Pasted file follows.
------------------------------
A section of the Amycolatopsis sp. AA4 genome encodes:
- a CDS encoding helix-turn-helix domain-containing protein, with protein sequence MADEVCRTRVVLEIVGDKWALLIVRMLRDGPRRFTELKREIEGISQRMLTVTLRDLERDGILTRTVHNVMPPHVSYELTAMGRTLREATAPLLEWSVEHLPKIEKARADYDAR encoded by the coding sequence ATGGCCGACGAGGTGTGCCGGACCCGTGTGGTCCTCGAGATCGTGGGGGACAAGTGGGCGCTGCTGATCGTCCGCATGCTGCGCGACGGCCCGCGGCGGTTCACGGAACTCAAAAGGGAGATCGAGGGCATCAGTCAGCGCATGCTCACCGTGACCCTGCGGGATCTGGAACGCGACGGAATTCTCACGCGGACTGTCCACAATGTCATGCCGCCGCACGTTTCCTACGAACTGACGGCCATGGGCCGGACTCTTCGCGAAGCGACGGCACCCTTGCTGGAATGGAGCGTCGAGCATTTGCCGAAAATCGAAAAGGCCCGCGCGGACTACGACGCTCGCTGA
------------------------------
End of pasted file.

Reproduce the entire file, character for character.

A section of the Amycolatopsis sp. AA4 genome encodes:
- a CDS encoding helix-turn-helix domain-containing protein, with protein sequence MADEVCRTRVVLEIVGDKWALLIVRMLRDGPRRFTELKREIEGISQRMLTVTLRDLERDGILTRTVHNVMPPHVSYELTAMGRTLREATAPLLEWSVEHLPKIEKARADYDAR encoded by the coding sequence ATGGCCGACGAGGTGTGCCGGACCCGTGTGGTCCTCGAGATCGTGGGGGACAAGTGGGCGCTGCTGATCGTCCGCATGCTGCGCGACGGCCCGCGGCGGTTCACGGAACTCAAAAGGGAGATCGAGGGCATCAGTCAGCGCATGCTCACCGTGACCCTGCGGGATCTGGAACGCGACGGAATTCTCACGCGGACTGTCCACAATGTCATGCCGCCGCACGTTTCCTACGAACTGACGGCCATGGGCCGGACTCTTCGCGAAGCGACGGCACCCTTGCTGGAATGGAGCGTCGAGCATTTGCCGAAAATCGAAAAGGCCCGCGCGGACTACGACGCTCGCTGA